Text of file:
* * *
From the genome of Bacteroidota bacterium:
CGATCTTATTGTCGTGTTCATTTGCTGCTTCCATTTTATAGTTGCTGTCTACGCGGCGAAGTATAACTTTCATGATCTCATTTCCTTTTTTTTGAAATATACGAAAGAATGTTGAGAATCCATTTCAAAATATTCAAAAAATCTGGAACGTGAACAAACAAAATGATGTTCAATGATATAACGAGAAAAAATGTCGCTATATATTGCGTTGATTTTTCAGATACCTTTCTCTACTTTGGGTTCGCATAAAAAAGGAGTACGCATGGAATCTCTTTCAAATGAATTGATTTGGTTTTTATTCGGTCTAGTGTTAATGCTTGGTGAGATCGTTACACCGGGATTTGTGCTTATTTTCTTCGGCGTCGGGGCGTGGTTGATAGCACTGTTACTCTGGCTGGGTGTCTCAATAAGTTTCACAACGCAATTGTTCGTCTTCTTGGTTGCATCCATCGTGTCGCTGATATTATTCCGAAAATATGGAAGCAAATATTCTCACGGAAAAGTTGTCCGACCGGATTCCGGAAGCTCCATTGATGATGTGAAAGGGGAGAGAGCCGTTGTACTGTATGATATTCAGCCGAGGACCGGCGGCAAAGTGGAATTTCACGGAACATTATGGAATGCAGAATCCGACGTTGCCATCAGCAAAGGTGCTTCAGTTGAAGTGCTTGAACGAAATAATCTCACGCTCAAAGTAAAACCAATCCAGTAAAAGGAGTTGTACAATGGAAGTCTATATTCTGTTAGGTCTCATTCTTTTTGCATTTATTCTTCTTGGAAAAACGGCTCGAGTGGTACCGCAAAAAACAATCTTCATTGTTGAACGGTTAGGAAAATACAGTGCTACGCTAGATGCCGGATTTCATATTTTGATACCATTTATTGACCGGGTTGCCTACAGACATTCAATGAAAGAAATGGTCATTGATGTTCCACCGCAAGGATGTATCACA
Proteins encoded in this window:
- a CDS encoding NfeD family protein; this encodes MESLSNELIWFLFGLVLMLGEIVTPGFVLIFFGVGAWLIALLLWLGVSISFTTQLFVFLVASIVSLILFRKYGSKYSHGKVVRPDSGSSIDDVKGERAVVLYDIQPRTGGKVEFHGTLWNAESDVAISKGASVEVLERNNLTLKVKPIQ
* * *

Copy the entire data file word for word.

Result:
From the genome of Bacteroidota bacterium:
CGATCTTATTGTCGTGTTCATTTGCTGCTTCCATTTTATAGTTGCTGTCTACGCGGCGAAGTATAACTTTCATGATCTCATTTCCTTTTTTTTGAAATATACGAAAGAATGTTGAGAATCCATTTCAAAATATTCAAAAAATCTGGAACGTGAACAAACAAAATGATGTTCAATGATATAACGAGAAAAAATGTCGCTATATATTGCGTTGATTTTTCAGATACCTTTCTCTACTTTGGGTTCGCATAAAAAAGGAGTACGCATGGAATCTCTTTCAAATGAATTGATTTGGTTTTTATTCGGTCTAGTGTTAATGCTTGGTGAGATCGTTACACCGGGATTTGTGCTTATTTTCTTCGGCGTCGGGGCGTGGTTGATAGCACTGTTACTCTGGCTGGGTGTCTCAATAAGTTTCACAACGCAATTGTTCGTCTTCTTGGTTGCATCCATCGTGTCGCTGATATTATTCCGAAAATATGGAAGCAAATATTCTCACGGAAAAGTTGTCCGACCGGATTCCGGAAGCTCCATTGATGATGTGAAAGGGGAGAGAGCCGTTGTACTGTATGATATTCAGCCGAGGACCGGCGGCAAAGTGGAATTTCACGGAACATTATGGAATGCAGAATCCGACGTTGCCATCAGCAAAGGTGCTTCAGTTGAAGTGCTTGAACGAAATAATCTCACGCTCAAAGTAAAACCAATCCAGTAAAAGGAGTTGTACAATGGAAGTCTATATTCTGTTAGGTCTCATTCTTTTTGCATTTATTCTTCTTGGAAAAACGGCTCGAGTGGTACCGCAAAAAACAATCTTCATTGTTGAACGGTTAGGAAAATACAGTGCTACGCTAGATGCCGGATTTCATATTTTGATACCATTTATTGACCGGGTTGCCTACAGACATTCAATGAAAGAAATGGTCATTGATGTTCCACCGCAAGGATGTATCACA
Proteins encoded in this window:
- a CDS encoding NfeD family protein; this encodes MESLSNELIWFLFGLVLMLGEIVTPGFVLIFFGVGAWLIALLLWLGVSISFTTQLFVFLVASIVSLILFRKYGSKYSHGKVVRPDSGSSIDDVKGERAVVLYDIQPRTGGKVEFHGTLWNAESDVAISKGASVEVLERNNLTLKVKPIQ